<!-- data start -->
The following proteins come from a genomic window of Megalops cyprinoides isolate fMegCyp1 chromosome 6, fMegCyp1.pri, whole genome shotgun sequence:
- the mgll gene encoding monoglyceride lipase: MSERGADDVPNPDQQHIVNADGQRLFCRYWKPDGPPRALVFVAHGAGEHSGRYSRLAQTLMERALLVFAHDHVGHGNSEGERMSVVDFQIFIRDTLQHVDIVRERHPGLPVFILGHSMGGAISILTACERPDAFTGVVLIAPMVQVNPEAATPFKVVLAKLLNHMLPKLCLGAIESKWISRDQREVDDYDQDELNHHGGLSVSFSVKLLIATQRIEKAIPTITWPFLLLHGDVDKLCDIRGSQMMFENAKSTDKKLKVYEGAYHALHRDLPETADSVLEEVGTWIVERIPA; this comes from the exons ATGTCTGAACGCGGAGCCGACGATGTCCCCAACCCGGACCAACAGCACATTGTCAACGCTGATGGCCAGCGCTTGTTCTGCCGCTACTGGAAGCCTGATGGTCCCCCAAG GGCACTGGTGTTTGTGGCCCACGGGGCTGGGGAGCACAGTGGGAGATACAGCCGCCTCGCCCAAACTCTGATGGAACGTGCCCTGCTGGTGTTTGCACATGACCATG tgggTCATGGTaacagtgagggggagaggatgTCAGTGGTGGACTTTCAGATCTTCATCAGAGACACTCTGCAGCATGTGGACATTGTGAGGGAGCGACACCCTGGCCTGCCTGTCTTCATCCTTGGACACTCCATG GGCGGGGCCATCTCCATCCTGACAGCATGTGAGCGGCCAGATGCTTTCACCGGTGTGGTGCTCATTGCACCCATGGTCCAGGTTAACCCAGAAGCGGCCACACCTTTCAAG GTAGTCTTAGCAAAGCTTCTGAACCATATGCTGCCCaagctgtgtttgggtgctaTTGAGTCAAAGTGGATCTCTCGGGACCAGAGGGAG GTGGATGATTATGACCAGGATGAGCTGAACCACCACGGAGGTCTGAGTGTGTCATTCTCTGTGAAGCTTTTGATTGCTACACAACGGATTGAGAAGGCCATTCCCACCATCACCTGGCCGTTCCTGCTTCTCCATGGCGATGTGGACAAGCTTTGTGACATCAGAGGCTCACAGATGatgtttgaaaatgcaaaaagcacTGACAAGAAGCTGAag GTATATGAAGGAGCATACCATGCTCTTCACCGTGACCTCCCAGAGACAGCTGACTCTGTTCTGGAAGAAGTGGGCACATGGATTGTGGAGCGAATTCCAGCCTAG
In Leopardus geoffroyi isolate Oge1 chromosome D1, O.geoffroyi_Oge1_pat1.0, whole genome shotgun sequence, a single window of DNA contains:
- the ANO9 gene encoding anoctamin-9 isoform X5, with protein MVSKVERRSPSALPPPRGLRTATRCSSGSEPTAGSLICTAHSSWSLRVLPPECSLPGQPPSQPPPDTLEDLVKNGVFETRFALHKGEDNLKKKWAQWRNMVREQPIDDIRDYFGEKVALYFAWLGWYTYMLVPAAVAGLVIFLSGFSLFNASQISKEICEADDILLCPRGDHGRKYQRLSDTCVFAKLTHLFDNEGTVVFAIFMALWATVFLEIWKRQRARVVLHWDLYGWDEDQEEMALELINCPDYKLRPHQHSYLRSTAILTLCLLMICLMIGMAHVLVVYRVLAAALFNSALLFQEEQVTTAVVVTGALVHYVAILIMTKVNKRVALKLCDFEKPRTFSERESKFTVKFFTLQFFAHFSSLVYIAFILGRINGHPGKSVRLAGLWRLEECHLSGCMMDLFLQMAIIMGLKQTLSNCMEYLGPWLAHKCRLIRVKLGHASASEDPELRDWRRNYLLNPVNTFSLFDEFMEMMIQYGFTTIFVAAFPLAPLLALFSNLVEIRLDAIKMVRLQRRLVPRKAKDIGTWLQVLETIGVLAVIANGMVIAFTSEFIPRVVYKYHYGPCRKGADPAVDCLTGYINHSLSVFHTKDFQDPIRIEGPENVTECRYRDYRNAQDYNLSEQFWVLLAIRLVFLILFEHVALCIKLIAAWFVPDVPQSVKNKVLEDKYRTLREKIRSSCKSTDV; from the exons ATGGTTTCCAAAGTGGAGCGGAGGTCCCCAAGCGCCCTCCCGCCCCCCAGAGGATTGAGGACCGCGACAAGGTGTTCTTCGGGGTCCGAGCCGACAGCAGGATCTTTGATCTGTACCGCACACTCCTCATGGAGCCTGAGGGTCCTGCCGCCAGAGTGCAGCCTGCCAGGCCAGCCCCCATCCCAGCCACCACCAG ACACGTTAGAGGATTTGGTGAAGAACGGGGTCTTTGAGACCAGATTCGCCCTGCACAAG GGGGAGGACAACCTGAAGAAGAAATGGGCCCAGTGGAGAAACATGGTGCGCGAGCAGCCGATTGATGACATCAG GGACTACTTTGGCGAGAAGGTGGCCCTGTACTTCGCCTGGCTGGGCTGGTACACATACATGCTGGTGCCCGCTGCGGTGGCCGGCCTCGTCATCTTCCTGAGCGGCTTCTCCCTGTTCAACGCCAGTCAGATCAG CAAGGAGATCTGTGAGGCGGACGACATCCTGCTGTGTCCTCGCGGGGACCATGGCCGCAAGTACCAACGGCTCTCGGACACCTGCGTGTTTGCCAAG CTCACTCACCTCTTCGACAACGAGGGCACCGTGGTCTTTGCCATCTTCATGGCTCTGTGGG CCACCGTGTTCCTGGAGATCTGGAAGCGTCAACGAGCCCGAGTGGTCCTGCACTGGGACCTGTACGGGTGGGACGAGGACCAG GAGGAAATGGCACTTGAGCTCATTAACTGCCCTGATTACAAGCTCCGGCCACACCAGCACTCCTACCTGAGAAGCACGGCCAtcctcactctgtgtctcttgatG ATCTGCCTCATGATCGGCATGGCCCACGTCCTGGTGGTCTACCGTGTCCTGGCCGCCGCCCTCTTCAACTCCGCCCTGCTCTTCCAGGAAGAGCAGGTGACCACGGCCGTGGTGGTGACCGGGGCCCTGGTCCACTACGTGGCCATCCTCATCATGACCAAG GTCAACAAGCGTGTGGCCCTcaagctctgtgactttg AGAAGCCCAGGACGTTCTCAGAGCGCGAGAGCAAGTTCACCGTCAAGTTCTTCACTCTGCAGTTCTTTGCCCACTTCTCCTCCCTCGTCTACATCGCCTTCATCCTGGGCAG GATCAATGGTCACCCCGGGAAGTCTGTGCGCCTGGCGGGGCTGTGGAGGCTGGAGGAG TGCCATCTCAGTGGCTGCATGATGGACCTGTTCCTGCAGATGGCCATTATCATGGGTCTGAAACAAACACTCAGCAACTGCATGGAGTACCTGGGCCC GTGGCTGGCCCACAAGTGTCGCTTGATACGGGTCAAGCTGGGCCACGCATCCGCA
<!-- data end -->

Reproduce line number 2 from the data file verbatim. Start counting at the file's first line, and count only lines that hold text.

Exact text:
- the mgll gene encoding monoglyceride lipase: MSERGADDVPNPDQQHIVNADGQRLFCRYWKPDGPPRALVFVAHGAGEHSGRYSRLAQTLMERALLVFAHDHVGHGNSEGERMSVVDFQIFIRDTLQHVDIVRERHPGLPVFILGHSMGGAISILTACERPDAFTGVVLIAPMVQVNPEAATPFKVVLAKLLNHMLPKLCLGAIESKWISRDQREVDDYDQDELNHHGGLSVSFSVKLLIATQRIEKAIPTITWPFLLLHGDVDKLCDIRGSQMMFENAKSTDKKLKVYEGAYHALHRDLPETADSVLEEVGTWIVERIPA; this comes from the exons ATGTCTGAACGCGGAGCCGACGATGTCCCCAACCCGGACCAACAGCACATTGTCAACGCTGATGGCCAGCGCTTGTTCTGCCGCTACTGGAAGCCTGATGGTCCCCCAAG GGCACTGGTGTTTGTGGCCCACGGGGCTGGGGAGCACAGTGGGAGATACAGCCGCCTCGCCCAAACTCTGATGGAACGTGCCCTGCTGGTGTTTGCACATGACCATG tgggTCATGGTaacagtgagggggagaggatgTCAGTGGTGGACTTTCAGATCTTCATCAGAGACACTCTGCAGCATGTGGACATTGTGAGGGAGCGACACCCTGGCCTGCCTGTCTTCATCCTTGGACACTCCATG GGCGGGGCCATCTCCATCCTGACAGCATGTGAGCGGCCAGATGCTTTCACCGGTGTGGTGCTCATTGCACCCATGGTCCAGGTTAACCCAGAAGCGGCCACACCTTTCAAG GTAGTCTTAGCAAAGCTTCTGAACCATATGCTGCCCaagctgtgtttgggtgctaTTGAGTCAAAGTGGATCTCTCGGGACCAGAGGGAG GTGGATGATTATGACCAGGATGAGCTGAACCACCACGGAGGTCTGAGTGTGTCATTCTCTGTGAAGCTTTTGATTGCTACACAACGGATTGAGAAGGCCATTCCCACCATCACCTGGCCGTTCCTGCTTCTCCATGGCGATGTGGACAAGCTTTGTGACATCAGAGGCTCACAGATGatgtttgaaaatgcaaaaagcacTGACAAGAAGCTGAag GTATATGAAGGAGCATACCATGCTCTTCACCGTGACCTCCCAGAGACAGCTGACTCTGTTCTGGAAGAAGTGGGCACATGGATTGTGGAGCGAATTCCAGCCTAG